Ulcerative Colitis

Condition: Inflammatory Bowel Disease – Ulcerative Colitis

Overview (“What is it?”)

  • Definition:  Ulcerative colitis is a chronic inflammatory disease of the colon (large intestine), where the mucosa, or lining of the bowel, becomes inflamed and develops ulcers. Ulcerative colitis (UC) is thought to be due to the body’s immune system over-reacting against the intestine. This results in bleeding and damage to the cells of the colon. The colon becomes less effective in its function of absorbing water and salt.

Figure 1.
  • Epidemiology:  Ulcerative colitis affects girls and boys equally and is most commonly diagnosed in adulthood (age 30s). However, UC can be diagnosed at any age and occurs in about 2-4 out of every 100,000 people. In children, the inflammation is more likely to affect the entire colon.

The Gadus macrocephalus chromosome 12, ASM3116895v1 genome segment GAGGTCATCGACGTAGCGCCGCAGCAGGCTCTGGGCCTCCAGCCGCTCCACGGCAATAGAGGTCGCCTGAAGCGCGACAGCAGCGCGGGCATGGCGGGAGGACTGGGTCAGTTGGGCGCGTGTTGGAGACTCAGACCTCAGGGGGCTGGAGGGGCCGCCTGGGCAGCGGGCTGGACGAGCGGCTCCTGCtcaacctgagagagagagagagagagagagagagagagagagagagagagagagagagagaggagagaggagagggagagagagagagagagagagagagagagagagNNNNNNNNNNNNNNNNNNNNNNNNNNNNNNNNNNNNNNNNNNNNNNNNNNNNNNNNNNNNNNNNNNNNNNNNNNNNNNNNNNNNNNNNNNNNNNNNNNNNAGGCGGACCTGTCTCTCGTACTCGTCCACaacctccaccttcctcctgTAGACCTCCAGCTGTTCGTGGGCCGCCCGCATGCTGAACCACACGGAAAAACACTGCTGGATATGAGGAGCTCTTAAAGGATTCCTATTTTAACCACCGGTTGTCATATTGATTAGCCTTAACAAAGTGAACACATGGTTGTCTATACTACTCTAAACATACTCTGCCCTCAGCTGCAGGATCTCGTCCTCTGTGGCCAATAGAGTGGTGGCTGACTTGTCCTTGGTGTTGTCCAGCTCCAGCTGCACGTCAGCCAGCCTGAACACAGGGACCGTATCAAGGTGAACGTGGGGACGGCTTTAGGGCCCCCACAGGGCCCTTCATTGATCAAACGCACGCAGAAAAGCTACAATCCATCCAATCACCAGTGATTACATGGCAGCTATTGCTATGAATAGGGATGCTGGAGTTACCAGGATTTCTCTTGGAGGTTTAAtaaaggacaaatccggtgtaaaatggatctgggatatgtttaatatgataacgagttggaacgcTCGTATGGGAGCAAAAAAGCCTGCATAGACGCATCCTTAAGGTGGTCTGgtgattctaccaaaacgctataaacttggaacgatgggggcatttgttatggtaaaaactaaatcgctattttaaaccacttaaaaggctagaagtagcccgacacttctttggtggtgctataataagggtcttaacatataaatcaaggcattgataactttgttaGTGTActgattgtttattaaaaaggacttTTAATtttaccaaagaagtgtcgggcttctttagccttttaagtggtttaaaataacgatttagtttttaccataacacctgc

Signs and Symptoms (“What symptoms will my child have?”)

  • Early signs:  Ulcerative colitis usually presents diarrhea—frequent loose bowel movements that may have blood, mucus and/or pus. The child may have of a constant feeling of needing to move his or her bowels and cramping. Many children have loss of appetite and energy, partly because of a low blood count because of bleeding in the stool. A minority of children will have more severe disease at the time of original diagnosis with fevers, severe abdominal pain and bloody diarrhea. These children have “fulminant colitis” and need more urgent medical, and sometimes surgical, treatment. 
  • Later signs/symptoms:  Many children experience a loss of appetite over time with associated weight loss and decreased energy levels. They may also have trouble sleeping due to frequent bowel movements at night. Additional symptoms that some children experience include delay in bone development and puberty, joint pain, kidney stones, eye irritation and skin lesions.

Diagnosis (“What tests are done to find out what my child has?”)